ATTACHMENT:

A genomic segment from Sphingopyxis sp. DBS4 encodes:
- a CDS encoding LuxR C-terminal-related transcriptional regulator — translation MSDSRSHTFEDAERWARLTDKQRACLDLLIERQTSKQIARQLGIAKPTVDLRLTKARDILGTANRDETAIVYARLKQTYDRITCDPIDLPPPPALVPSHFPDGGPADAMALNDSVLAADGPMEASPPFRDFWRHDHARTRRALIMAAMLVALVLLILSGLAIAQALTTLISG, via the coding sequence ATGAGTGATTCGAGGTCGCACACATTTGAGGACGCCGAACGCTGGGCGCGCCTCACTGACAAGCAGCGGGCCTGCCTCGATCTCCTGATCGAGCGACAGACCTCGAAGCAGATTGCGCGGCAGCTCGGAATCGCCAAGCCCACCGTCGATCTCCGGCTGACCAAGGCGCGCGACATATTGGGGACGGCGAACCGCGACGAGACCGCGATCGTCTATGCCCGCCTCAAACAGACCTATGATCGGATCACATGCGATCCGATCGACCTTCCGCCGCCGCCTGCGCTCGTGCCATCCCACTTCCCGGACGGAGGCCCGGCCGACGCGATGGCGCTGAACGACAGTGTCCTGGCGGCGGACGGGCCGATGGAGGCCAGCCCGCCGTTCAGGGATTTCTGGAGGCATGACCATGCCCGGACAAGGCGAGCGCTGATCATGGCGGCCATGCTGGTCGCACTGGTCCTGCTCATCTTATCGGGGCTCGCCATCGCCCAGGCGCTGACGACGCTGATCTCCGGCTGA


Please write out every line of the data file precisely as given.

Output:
A genomic segment from Sphingopyxis sp. DBS4 encodes:
- a CDS encoding LuxR C-terminal-related transcriptional regulator — translation MSDSRSHTFEDAERWARLTDKQRACLDLLIERQTSKQIARQLGIAKPTVDLRLTKARDILGTANRDETAIVYARLKQTYDRITCDPIDLPPPPALVPSHFPDGGPADAMALNDSVLAADGPMEASPPFRDFWRHDHARTRRALIMAAMLVALVLLILSGLAIAQALTTLISG, via the coding sequence ATGAGTGATTCGAGGTCGCACACATTTGAGGACGCCGAACGCTGGGCGCGCCTCACTGACAAGCAGCGGGCCTGCCTCGATCTCCTGATCGAGCGACAGACCTCGAAGCAGATTGCGCGGCAGCTCGGAATCGCCAAGCCCACCGTCGATCTCCGGCTGACCAAGGCGCGCGACATATTGGGGACGGCGAACCGCGACGAGACCGCGATCGTCTATGCCCGCCTCAAACAGACCTATGATCGGATCACATGCGATCCGATCGACCTTCCGCCGCCGCCTGCGCTCGTGCCATCCCACTTCCCGGACGGAGGCCCGGCCGACGCGATGGCGCTGAACGACAGTGTCCTGGCGGCGGACGGGCCGATGGAGGCCAGCCCGCCGTTCAGGGATTTCTGGAGGCATGACCATGCCCGGACAAGGCGAGCGCTGATCATGGCGGCCATGCTGGTCGCACTGGTCCTGCTCATCTTATCGGGGCTCGCCATCGCCCAGGCGCTGACGACGCTGATCTCCGGCTGA